As an alternative to boiling, besides hop tea, I suggest you study the use of hop maceration in alcohol. That will extract the bitterness without the heat. You can make long maceration which will extract all the components (you will obtain a maceration for "bittering"), or short macerations which will extract only the aromatic compounds (you will obtain a maceration for "aroma").

More in general, and I know this is not your original question, if I were you I would examine my process in order to see what doesn't work. Maybe there is a problem on the cold side: cleaning, sanitization, temperature control, oxidation, bottling, seasoning. Maybe you drink your beer too young, or too old. Maybe your bottling "machine" doesn't work well, maybe your beer is stored too warm etc.

This site is full of information. If you did not do it already, reading a book from Palmer or Strong will certainly help. I suggest to re-assess all your procedure to see where you already are "cutting corners".

Basically, if you have a problem in your procedure, the problem will not go away because you adopt the no-boil procedure: your beer will go on being 5-7/10, and actually it's more likely to worsen due to the increased risk of infection.

After you found what doesn't work, you could just concentrate on extract brewing which will be decently fast and stress-free, with a very short boiling, and give you excellent beer.

Just my 2 cents.

* Explanation: hop pellets give all the bitterness after let's say 35 minutes boiling. In the first 25% of the boiling time, 50% of the bitterness is released. A boil of 8 minutes will give you 50% of the bitterness. If you double the hop quantity, a boil of 8 minutes will give you the normal bitterness that you would obtain with a 60 minutes boiling when using hop cones.
 
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Upstate12866

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Thank you very much for that info!! This is the first I've heard of hop maceration.

I think the best way to put it is I've simply hit that curve where Ive tried obvious things I'm interested to explore in my process. (Mash temp and time, water sources, variations on my core recipes, ferm temp and time, and different yeasts, mainly). I'm getting what I'm getting with no batches that have stood out as significantly better, so the next obvious "better" thing for me right now is just "shorter." But I've not really explored what that means in practical terms-- and what it means for hops, especially.

I just don't want to seem unappreciative for the very good advice to optimize my process--I will definitely continue to pay attention to that as well. But I just know that if I could theoretically brew a mediocre beer in an hour I would do so more often...and I wanted folks to be assured I am OK with mediocre beer (I've drank several dozen batches of it by now, Haha) since I can imagine fast can mean a step down from the best practices. I'm super interested to learn about how people trim time (especially from the boil) and to see just how mediocre it is compared to what I've got now. It feels like a sin to say I'm ok with just ok beer, but if I weren't I wouldn't be doing even my normal long recipes at this point! :)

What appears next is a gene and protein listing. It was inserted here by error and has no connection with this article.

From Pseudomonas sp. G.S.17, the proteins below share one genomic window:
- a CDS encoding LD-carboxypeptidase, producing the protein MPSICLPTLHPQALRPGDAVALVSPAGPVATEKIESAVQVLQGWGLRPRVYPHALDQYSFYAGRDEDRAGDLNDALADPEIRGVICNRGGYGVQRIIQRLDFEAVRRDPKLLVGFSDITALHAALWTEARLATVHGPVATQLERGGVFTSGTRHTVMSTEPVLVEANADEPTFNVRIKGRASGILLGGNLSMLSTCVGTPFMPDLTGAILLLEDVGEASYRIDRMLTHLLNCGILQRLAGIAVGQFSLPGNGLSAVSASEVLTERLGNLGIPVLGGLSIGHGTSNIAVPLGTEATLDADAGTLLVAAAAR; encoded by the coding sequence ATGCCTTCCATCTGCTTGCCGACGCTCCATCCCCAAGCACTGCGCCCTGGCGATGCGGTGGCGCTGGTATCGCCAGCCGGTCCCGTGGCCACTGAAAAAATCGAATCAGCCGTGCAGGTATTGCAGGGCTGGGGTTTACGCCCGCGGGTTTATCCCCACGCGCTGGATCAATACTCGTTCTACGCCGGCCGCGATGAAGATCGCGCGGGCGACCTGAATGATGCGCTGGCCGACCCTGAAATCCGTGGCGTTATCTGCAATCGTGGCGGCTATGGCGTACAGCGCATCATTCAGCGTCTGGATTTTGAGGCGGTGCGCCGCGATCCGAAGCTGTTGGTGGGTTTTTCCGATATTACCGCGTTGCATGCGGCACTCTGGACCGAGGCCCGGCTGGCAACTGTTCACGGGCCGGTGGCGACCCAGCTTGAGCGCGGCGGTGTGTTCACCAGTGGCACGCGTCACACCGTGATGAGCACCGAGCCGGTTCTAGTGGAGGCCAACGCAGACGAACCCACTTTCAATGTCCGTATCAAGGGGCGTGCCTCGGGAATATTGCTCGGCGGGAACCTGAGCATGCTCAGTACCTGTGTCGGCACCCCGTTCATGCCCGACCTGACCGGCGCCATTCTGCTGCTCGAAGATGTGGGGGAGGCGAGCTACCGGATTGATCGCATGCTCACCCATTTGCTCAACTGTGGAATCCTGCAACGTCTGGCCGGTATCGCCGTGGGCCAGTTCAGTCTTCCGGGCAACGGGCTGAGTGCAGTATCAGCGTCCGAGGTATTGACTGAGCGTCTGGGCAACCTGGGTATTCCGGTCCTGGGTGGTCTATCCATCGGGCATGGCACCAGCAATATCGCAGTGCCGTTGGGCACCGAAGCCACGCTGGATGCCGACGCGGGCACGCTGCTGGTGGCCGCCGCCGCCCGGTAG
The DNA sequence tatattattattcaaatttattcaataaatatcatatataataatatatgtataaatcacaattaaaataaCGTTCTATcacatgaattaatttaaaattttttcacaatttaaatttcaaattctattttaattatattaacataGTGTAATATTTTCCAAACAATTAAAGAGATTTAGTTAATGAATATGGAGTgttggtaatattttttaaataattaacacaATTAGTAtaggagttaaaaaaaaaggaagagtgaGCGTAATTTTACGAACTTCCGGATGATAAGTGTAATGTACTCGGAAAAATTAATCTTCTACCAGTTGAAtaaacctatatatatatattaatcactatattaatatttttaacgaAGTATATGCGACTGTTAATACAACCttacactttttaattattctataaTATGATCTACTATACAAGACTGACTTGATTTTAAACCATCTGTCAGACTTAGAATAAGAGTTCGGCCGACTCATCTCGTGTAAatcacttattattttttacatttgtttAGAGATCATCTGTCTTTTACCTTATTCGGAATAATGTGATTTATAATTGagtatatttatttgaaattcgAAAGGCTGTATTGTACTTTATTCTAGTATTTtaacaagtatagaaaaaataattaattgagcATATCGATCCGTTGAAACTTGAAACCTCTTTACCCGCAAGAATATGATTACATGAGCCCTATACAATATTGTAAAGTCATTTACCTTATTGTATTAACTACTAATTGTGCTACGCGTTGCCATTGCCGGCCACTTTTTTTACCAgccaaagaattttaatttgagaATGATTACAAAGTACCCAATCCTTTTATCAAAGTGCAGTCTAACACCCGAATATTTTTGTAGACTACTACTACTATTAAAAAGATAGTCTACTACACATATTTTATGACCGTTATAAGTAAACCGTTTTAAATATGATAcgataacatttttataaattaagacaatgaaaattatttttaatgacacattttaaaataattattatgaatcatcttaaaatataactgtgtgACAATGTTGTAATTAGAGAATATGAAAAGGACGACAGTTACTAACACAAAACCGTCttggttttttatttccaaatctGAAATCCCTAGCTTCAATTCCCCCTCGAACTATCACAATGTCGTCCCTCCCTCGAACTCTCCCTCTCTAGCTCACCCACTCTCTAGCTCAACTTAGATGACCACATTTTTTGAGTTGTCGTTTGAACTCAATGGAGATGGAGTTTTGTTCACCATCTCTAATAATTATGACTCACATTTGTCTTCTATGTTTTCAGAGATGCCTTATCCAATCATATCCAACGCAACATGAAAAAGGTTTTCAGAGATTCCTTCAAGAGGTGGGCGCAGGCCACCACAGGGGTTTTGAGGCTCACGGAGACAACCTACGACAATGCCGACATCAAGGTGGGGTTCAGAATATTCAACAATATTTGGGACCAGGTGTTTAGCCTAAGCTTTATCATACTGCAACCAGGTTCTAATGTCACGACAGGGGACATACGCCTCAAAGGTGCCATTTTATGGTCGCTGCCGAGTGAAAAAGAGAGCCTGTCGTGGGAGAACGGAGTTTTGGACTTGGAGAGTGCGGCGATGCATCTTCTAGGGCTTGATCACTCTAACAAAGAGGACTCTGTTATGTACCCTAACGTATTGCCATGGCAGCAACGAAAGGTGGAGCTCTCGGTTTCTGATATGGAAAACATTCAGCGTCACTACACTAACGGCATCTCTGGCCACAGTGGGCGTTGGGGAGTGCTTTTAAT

Thanks especially for that tip about the 7 minute threshold and hop maceration--I've never heard of that at all before.
 

balrog

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Maceration.
Hm.
I would think alcohol would extract the components of the hop. Bitterness is not a component. The alpha acids are a component but need the heat of boiling for isomerization to become the iso-alpha-acide (bitterness).
Or so I thought.
 

Birrofilo

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Maceration.
Hm.
I would think alcohol would extract the components of the hop. Bitterness is not a component. The alpha acids are a component but need the heat of boiling for isomerization to become the iso-alpha-acide (bitterness).
Or so I thought.
It's more complicated. Maceration in alcohol will extract also the "bitterness" (the so called amaro of the plant, which is probably what actually gives the name to the "amaro" as a product) but different substances will be extracted at different alcohol concentrations. Some substances will be extracted at no more than 40% ABV while other substances (such as resins) might need at least 70% ABV.

A herbalist who wants to prepare a product must decide, for each botanical, what kind of extraction he wants to do. For many botanicals, the "amaro" is not interesting which means that either the extraction is made through vapour (in alcoholic vapour you get an "extract", in water vapour you get hydrosol and essential oils, in both cases you don't get the "amaro") or it is made through maceration but after that you distill the macerate in order to eliminate the amaro, which means things like polyphenols, aldehydes and other substances with strange names will remain in the kettle of the still.

For other botanicals the amaro is interesting and you must macerate it to obtain it (distillation will not get it) and different % ABV (and different times) will give different results.